## Tuesday, November 26, 2013

### Historical Revisionism

Okay, I got a few "vintages" of Potential GDP from ALFRED, going back as far as 1991. I got 1991, I got every five years from 1995 to 2010, and I got 2013.

These are "real" values, inflation adjusted values. And as it turns out, there are all different measures of correction-for-inflation used for the various vintages. The README page in the ALFRED file says the 1991 series uses 1982 dollars; the 1995 series uses 1987 dollars; the 2000 series uses 1996 dollars; the 2005 series uses 2000 dollars; and the 2010 and 2013 series use 2005 dollars.

Why make it simple, right?

The first thing I want to do is convert everything to the same dollars, so that when I put them on a graph it's apples-to-apples. I did the work in a Google Drive spreadsheet this time.

I got quarterly data, but the vintage series are expressed in dollars of some year, not some quarter. So I'm taking an average of quarterly values for each base year value that I will need.

I'm using the current GDP Deflator values to convert the vintages. For example, for the data given in 1982 dollars I'm dividing by the 1982 value of the current Deflator series and multiplying by the 2005 value of the current Deflator series. For data given in 1987 dollars I'm dividing by the 1987 value of the current Deflator series, and like that. So I end up with everything in 2005 dollars, based on the most recent data on prices.

(I tell you these things because my method makes sense to me, but I don't know if it would make sense to economists or to others.)

Here's the graph:

 Graph #1: From the "In Uniform Dollars" Sheet of this Google Drive Spreadsheet
If you have trouble telling one series from another on this graph, it helps to know that the data series end in date order. See how that red line splits off low, and ends around the year 2000? That red line is the 1995 series, and it is shadowed by the 1991 series which ends a few years earlier.

Those two series, by the way, were based on economic performance and economic thinking before the macroeconomic miracle of the latter 1990s. By the year 2000, evidently, economists had factored the "miracle" years into their thinking. All of the Potential GDP series shown for the year 2000 and after group together at a much higher performance level than the 1991 and 1995 series.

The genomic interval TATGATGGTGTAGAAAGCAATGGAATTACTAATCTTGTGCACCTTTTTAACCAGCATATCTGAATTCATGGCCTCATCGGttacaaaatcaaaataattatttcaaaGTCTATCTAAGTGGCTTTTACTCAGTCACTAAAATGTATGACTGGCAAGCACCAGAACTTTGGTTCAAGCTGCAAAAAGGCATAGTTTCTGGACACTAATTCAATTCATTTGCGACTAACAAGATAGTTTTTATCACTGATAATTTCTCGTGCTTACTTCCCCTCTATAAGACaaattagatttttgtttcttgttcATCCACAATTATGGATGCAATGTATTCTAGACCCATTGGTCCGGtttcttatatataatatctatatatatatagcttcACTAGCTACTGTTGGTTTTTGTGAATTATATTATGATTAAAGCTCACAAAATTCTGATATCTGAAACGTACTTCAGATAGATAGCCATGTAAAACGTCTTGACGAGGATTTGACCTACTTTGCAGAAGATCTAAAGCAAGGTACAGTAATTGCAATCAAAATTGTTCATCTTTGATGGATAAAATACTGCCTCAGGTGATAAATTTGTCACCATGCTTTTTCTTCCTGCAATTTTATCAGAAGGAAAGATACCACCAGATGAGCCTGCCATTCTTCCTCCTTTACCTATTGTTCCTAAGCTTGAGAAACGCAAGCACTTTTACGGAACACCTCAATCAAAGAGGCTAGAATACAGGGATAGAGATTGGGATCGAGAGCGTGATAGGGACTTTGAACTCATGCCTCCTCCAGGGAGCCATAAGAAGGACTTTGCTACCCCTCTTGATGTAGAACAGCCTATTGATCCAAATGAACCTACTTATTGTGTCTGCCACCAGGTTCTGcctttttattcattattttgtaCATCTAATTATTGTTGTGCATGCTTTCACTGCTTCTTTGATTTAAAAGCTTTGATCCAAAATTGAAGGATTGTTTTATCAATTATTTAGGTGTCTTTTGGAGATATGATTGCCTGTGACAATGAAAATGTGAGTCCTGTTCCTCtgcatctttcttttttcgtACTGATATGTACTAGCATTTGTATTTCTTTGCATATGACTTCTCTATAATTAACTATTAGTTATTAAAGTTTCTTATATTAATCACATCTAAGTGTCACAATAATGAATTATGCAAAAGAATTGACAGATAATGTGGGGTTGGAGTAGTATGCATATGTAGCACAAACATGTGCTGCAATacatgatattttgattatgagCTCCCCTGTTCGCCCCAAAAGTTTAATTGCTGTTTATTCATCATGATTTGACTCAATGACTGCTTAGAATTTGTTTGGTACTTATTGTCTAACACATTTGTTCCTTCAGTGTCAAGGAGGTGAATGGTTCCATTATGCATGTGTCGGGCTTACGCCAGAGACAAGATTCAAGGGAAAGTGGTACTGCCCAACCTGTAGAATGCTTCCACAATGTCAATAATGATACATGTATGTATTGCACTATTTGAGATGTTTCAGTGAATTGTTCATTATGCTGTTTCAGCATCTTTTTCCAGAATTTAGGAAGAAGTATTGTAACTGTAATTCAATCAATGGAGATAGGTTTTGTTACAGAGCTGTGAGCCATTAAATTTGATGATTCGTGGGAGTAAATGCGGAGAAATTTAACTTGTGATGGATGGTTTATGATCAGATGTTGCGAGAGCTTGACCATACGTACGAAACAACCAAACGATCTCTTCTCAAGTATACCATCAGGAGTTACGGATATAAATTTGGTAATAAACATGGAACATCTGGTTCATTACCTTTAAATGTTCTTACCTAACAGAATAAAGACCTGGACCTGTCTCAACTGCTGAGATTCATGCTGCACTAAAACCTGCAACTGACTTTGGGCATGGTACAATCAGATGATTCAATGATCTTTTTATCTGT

Were the numbers influenced by the improved economic performance? I would say so, yes. If you put your mouse cursor on the red line and follow it back to where it joins the others, you can see that the numbers changed as far back as 1982. The 1995 prediction still shows no performance improvement, but the 2000 prediction shows a performance improvement that goes all the way back to 1982!

The four later series that all showed improved economic performance through the 1980s and 1990s suddenly break apart in the mid-2000s. You can see the little golden stub of the 2000 series in the crotch there where the others veer apart. That golden stub stops too soon, but the next estimate by date, the 2005 estimate -- green -- runs even higher than the 2000 estimate, and shows no indication of weakening.

That estimate, the green one, was made before the global financial crisis.

The next estimate, the purple one, made after the onset of the global financial crisis, is as much lower than the golden stub as the green line is above it. And what could have caused this change?

The global financial crisis, perhaps?

The most recent estimate of potential GDP, the 2013 estimate, is lower yet. And I think you can see it lower than the others as far back as 2005 -- two or three years before the crisis.

Isn't that odd?

Jazzbumpa said...

I took the data from your G Drive file, put it into Excel and regraphed it as log.

I than made a composite of the various series in a couple of different ways. 1) By taking data from the various series, one at a time, to make a reasonably smooth curve, and 2) averaging the series values for each date.

Either way, on log scale, I get a curve with decreasing slope over time. I put a best fit polynomial trend line through each and got R^2 >.99.

Formula for the averaged version is

Y = -0.0001x^2 +0.4829x -.510.22

Where x is the numerical date [not Excel date scheme] for the middle of a quarter. Frex, first x value is 1948.125.

Even viewed as a potential, GDP growth has slowed over time.

Our economy is dying.

Alas,
JzB

The Arthurian said...

Sad, isn't it. I was thinking about looking at growth in these numbers (you beat me to it!) because the later series show faster increase after 1982, but I know that RGDP growth was faster in the decades before 1982 than the decades after. Your results quell the disturbance in my brain.

Jazzbumpa said...

Your results quell the disturbance in my brain.

I don't believe anyone has ever said that to me before.

Happy Thanksgiving!

JzB

The Arthurian said...

And Happy Thanksgiving to you Jazz!